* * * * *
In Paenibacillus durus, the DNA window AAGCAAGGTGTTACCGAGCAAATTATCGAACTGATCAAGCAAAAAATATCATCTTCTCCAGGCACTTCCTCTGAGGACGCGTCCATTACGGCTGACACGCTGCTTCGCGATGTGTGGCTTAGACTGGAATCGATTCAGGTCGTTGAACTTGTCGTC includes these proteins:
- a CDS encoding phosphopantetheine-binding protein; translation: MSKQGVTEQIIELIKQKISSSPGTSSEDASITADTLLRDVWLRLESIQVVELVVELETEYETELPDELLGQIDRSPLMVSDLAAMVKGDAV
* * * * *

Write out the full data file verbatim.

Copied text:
In Paenibacillus durus, the DNA window AAGCAAGGTGTTACCGAGCAAATTATCGAACTGATCAAGCAAAAAATATCATCTTCTCCAGGCACTTCCTCTGAGGACGCGTCCATTACGGCTGACACGCTGCTTCGCGATGTGTGGCTTAGACTGGAATCGATTCAGGTCGTTGAACTTGTCGTC includes these proteins:
- a CDS encoding phosphopantetheine-binding protein; translation: MSKQGVTEQIIELIKQKISSSPGTSSEDASITADTLLRDVWLRLESIQVVELVVELETEYETELPDELLGQIDRSPLMVSDLAAMVKGDAV